The Japanese clouds-and-sky Wisteria floribunda macrobotrys which clothes the pergola on two sides of our sitting room would find its way inside if only we’d let it. A glorious sight in spring, its long bunches of white-and-blue flowers hang below the window frames.
But in these dark days of autumn 2020 the generosity of friends moving house has enabled an exceptional artistic expression of it to succeed where, in nature, it has not. A fine example of shishū byobū (embroidered goods) – gold and silver thread on a field of silk the colour of well-tilled earth framed in four panels – has made its way into our house.
It’s a beautiful form of japonisme, a word the French coined in the 1870s when Japanese decorative arts created for western markets began to arrive in Paris, London, Vienna and New York. These pieces were made as the Meiji emperor opened Japan to trade with the west after more than two centuries. Between 1880 and 1910 drapers and embroiderers in the silk workshops of Kyoto produced these luxury goods for world fairs, international customers and the new Imperial Household in Tokyo. Research by Hiroko McDermott shows it took small groups of artists two to three years to make one of these screens yet, as export goods, they typically never carried the name of the makers or designer, and rarely a commissioning company label.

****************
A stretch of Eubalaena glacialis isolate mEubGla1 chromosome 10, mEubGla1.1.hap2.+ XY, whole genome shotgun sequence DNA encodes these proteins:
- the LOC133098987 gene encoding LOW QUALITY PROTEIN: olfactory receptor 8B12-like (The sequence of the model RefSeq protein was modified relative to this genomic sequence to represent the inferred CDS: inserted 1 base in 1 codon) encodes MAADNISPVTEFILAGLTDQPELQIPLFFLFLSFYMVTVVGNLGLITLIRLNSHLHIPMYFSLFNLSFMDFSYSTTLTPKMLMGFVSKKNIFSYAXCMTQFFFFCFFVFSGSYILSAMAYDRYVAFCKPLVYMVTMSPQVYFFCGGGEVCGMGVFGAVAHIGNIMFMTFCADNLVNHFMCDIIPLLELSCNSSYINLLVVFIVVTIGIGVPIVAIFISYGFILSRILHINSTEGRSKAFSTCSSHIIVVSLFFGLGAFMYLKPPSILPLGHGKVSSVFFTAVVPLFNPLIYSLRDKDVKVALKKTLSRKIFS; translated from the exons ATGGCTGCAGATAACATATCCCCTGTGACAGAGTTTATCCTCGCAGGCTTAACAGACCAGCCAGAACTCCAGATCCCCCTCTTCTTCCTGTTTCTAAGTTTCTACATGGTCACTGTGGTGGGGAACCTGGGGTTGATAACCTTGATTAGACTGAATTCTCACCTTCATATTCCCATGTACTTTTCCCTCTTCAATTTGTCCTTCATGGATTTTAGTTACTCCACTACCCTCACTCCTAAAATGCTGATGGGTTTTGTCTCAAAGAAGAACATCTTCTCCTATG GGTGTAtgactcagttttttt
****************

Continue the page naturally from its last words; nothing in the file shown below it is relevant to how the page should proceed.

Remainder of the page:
But as works of art these were collaborative and enlivened three Kyoto textile firms, all silk draperies, including Takashimaya, which evolved into Japan’s leading department store. The reverse sides of the screen’s panels are painted with a scene of Japan, stylised to appeal to western taste. And between the silk front and painted back pages of Japanese newspapers were pasted.